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#260- Rashomon

Quick recap: Three men discuss a recent murder and realize no one’s story can be trusted.

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He played unhinged perfectly, especially when he hissed

Fun (?) fact: Director Akira Kurosawa had trouble capturing the rain in the background so he added black ink to the rain machine.

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My thoughts: If you look at most modern trials, especially the high profile ones, it’s always extremely hard to prove what really happened. Even with a ton of evidence and a signed confession, that doesn’t always mean the defendant is guilty, or if he is guilty, has a really good lawyer that convinces the jury otherwise. This refusal for anyone to own up to anything makes for good entertainment, although it doesn’t necessarily make for good justice. Rashomon presents a unique case where everyone owns up to a murder, but no one tells the truth about who really did it, proving that things don’t really change.

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It’s German for ‘The bart, The’

Rashomon is a complicated film, even by today’s standards. The camera work, the frequent flashbacks, the conflicting stories all come together to make something fascinating and beautiful. The main theme (I think) is that human beings naturally suck and shouldn’t be believed or trusted. There’s a murdered man and everyone has his own interests at heart: The bandit, the wife, the murdered man himself, and the Woodcutter who saw it all. All stories are believable until questioned and then the process begins again with a new version. For me, the most complicated issue was the wife who claims she was raped. My initial reaction was that even if she enjoyed it, of course it’s still rape. Not even a question. But the bandit and husband disagreed and were quick to label her a whore, someone who will forever be damaged. It was very frustrating to watch, especially considering the recent conversations about assault that have come up because of the Stanford case. In the end, the Woodcutter settles the discrepancy by saying that yes the woman was raped but she also wanted out of her marriage and this was her escape, no matter how horrible the end result. For a movie made in 1950, it made me consider viewpoints I hadn’t entertained before.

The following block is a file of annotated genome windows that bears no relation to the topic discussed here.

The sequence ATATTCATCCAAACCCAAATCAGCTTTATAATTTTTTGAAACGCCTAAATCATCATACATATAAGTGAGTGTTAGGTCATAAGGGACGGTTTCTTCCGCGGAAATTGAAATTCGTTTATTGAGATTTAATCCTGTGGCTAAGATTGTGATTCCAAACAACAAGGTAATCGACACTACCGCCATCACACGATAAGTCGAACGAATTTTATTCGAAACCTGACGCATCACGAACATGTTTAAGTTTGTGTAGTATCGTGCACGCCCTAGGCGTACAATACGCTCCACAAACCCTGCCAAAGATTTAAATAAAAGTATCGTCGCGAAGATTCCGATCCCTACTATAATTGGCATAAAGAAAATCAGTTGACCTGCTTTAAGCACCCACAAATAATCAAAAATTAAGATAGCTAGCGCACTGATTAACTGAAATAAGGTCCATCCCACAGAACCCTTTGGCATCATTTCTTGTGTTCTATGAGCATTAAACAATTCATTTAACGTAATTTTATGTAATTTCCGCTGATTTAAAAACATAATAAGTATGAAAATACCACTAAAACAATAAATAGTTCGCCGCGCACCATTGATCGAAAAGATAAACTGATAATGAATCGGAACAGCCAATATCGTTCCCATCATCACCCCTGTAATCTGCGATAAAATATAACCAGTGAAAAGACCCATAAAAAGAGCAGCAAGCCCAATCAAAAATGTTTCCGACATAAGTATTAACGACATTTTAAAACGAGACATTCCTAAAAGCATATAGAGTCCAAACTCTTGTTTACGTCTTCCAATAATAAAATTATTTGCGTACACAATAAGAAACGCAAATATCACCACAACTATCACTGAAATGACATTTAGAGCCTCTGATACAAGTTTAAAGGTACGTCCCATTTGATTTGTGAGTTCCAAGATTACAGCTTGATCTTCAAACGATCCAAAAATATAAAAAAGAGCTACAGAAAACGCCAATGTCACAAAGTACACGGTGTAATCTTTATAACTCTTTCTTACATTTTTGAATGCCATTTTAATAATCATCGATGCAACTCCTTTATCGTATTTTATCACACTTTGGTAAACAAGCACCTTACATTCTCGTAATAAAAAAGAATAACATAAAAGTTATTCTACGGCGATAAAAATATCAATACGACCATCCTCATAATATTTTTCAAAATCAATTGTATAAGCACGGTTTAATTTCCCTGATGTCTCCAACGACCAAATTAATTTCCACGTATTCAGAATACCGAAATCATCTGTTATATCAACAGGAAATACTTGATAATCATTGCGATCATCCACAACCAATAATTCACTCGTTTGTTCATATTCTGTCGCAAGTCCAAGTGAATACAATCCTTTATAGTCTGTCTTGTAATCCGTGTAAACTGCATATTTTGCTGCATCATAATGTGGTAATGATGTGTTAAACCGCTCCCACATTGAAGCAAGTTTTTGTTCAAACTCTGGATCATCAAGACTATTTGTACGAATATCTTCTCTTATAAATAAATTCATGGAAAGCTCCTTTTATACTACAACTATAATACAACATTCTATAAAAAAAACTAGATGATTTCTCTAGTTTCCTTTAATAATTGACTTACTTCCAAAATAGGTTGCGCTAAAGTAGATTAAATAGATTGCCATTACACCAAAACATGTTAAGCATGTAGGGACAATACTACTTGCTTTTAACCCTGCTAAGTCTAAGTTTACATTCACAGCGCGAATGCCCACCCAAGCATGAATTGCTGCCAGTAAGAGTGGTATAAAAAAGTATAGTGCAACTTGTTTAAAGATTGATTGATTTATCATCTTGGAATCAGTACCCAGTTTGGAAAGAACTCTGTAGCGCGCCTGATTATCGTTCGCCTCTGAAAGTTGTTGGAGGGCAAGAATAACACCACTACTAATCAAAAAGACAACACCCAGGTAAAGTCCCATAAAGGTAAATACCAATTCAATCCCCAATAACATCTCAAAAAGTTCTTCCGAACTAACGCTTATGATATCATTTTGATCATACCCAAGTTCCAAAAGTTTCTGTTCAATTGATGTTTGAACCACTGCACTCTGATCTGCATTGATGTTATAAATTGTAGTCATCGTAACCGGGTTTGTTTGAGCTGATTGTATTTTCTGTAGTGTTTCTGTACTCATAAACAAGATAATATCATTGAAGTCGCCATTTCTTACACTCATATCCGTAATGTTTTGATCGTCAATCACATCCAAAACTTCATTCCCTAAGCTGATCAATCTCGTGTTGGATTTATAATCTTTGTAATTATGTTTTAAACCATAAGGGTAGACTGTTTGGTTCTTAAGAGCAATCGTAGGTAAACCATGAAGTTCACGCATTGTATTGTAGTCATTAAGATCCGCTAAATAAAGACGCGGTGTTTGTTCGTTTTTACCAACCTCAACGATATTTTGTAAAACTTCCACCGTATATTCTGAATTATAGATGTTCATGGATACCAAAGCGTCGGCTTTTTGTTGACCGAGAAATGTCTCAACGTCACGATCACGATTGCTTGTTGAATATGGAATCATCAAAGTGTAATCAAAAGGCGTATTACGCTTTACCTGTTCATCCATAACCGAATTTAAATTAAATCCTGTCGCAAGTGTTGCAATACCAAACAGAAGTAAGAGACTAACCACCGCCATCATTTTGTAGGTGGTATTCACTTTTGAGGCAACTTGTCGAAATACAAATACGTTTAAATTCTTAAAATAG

Though I’m still not sure I trust the Woodcutter’s version of events, I appreciate that for all his hypocrisy, he is still a redeemable character. It showed me that although there is plenty of evil in this world, many bad things that happen occur because of selfishness and misguided acts. It’s important to remember that there is good, even when it feels like no one is being honest.

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Final review: 5/5

Up next: Pink Flamingos

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